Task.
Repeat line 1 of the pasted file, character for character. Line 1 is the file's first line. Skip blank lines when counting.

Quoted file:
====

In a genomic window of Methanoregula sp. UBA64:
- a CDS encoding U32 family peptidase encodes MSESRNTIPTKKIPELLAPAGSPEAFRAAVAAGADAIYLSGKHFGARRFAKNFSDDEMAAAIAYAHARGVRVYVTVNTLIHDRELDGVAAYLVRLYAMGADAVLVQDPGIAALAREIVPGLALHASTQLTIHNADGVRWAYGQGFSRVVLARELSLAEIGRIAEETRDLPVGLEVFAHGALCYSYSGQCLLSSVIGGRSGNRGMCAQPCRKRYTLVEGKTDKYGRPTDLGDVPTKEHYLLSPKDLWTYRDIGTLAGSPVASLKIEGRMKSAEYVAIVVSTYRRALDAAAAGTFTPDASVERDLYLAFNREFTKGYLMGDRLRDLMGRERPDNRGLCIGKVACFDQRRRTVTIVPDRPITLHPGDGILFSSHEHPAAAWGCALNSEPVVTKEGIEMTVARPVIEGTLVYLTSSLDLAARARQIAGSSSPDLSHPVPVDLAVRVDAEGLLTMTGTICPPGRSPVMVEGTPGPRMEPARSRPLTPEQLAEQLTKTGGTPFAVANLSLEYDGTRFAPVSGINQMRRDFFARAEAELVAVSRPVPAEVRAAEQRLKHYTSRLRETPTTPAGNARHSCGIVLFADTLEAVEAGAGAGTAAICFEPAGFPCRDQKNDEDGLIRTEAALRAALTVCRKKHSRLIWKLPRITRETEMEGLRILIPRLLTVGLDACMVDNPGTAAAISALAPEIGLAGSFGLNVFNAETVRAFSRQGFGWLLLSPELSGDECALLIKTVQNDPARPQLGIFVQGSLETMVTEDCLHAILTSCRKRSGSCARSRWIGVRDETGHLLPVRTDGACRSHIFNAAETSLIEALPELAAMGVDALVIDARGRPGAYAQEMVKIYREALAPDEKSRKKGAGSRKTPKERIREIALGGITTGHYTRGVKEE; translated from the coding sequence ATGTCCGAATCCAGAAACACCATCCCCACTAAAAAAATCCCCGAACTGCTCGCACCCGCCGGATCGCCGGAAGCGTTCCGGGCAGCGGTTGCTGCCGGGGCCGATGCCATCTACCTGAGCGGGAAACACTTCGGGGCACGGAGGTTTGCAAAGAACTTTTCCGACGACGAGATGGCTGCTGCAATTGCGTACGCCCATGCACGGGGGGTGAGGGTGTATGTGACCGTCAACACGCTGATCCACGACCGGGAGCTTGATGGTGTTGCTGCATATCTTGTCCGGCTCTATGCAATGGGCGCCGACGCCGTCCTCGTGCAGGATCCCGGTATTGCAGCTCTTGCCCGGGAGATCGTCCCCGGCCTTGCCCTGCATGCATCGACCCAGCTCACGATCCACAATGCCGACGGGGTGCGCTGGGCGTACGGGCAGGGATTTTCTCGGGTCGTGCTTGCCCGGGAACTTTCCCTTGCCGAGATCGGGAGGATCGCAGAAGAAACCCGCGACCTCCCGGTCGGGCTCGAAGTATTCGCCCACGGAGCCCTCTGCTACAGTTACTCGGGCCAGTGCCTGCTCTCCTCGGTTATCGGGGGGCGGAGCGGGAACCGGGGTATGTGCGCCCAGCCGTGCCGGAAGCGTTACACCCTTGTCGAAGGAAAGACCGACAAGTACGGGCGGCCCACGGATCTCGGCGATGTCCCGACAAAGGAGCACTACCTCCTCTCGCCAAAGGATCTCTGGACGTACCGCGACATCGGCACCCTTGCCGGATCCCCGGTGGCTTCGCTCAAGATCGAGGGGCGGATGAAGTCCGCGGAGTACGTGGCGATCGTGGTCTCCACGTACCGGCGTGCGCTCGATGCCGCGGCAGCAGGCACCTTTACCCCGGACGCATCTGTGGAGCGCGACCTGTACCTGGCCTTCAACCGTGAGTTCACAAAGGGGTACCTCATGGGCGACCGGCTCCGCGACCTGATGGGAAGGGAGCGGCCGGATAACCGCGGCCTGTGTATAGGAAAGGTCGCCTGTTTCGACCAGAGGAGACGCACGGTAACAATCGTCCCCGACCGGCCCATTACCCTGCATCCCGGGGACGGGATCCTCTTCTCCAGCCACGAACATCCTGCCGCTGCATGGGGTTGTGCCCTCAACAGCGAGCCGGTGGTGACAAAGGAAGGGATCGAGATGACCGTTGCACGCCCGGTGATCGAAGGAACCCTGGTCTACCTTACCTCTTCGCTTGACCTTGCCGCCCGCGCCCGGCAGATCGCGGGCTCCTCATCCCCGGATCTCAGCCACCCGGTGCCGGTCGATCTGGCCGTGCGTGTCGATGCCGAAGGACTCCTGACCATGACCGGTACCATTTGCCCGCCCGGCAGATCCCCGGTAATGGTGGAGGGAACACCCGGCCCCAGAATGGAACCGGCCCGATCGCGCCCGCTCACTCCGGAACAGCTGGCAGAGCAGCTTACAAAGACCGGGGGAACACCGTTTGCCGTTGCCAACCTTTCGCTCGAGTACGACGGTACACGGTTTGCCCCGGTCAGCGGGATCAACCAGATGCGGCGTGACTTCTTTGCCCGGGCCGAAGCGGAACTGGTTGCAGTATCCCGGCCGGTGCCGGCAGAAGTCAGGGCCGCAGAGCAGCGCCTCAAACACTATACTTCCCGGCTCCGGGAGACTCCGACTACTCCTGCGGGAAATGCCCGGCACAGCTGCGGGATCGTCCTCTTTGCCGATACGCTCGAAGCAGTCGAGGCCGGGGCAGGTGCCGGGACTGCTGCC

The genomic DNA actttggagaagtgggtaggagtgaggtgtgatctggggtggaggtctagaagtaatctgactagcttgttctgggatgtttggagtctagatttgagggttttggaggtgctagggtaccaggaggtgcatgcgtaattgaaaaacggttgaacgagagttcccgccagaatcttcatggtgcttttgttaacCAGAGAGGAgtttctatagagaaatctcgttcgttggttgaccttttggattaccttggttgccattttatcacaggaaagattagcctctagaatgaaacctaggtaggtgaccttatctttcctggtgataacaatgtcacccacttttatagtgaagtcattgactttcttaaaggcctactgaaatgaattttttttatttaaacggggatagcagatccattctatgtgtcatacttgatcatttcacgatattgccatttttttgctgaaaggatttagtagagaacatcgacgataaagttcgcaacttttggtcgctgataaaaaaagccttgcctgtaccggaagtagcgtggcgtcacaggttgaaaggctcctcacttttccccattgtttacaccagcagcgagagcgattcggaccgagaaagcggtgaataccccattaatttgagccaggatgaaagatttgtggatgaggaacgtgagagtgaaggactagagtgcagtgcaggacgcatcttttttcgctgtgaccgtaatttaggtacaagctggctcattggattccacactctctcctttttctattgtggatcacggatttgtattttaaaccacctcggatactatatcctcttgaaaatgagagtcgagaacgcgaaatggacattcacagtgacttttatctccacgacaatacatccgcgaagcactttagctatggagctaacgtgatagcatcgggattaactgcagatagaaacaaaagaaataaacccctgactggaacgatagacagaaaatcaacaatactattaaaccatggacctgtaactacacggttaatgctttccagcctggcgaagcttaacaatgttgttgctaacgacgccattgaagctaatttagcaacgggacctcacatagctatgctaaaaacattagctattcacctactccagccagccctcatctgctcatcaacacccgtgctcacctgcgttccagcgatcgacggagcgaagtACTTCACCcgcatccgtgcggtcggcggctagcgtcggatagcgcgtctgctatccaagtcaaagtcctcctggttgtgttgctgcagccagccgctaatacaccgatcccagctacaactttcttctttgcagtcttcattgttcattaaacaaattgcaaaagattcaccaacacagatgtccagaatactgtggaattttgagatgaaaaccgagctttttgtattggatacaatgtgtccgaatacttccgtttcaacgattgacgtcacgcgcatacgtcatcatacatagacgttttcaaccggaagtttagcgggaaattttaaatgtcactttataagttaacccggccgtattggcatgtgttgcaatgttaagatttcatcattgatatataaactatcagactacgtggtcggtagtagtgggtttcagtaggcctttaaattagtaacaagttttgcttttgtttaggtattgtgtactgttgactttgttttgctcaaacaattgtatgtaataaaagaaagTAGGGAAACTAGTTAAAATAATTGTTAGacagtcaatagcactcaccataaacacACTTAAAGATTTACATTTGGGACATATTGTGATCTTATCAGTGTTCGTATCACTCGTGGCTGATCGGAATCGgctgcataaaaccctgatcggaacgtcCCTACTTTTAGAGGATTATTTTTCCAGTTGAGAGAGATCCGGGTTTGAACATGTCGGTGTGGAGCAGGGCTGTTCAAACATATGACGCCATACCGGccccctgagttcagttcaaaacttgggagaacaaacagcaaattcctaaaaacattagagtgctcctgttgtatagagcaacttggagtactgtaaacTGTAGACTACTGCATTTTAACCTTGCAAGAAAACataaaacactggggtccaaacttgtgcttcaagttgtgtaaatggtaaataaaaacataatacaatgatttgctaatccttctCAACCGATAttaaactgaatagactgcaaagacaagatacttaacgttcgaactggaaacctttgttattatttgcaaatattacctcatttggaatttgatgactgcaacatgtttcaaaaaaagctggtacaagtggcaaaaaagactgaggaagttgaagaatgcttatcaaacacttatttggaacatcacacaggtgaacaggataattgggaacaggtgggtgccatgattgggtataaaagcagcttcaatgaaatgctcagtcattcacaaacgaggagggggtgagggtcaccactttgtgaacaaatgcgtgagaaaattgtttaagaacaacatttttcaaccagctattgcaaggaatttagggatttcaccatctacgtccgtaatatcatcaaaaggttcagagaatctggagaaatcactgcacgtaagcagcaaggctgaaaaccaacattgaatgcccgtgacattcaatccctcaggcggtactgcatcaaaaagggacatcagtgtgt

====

In a genomic window of Methanoregula sp. UBA64: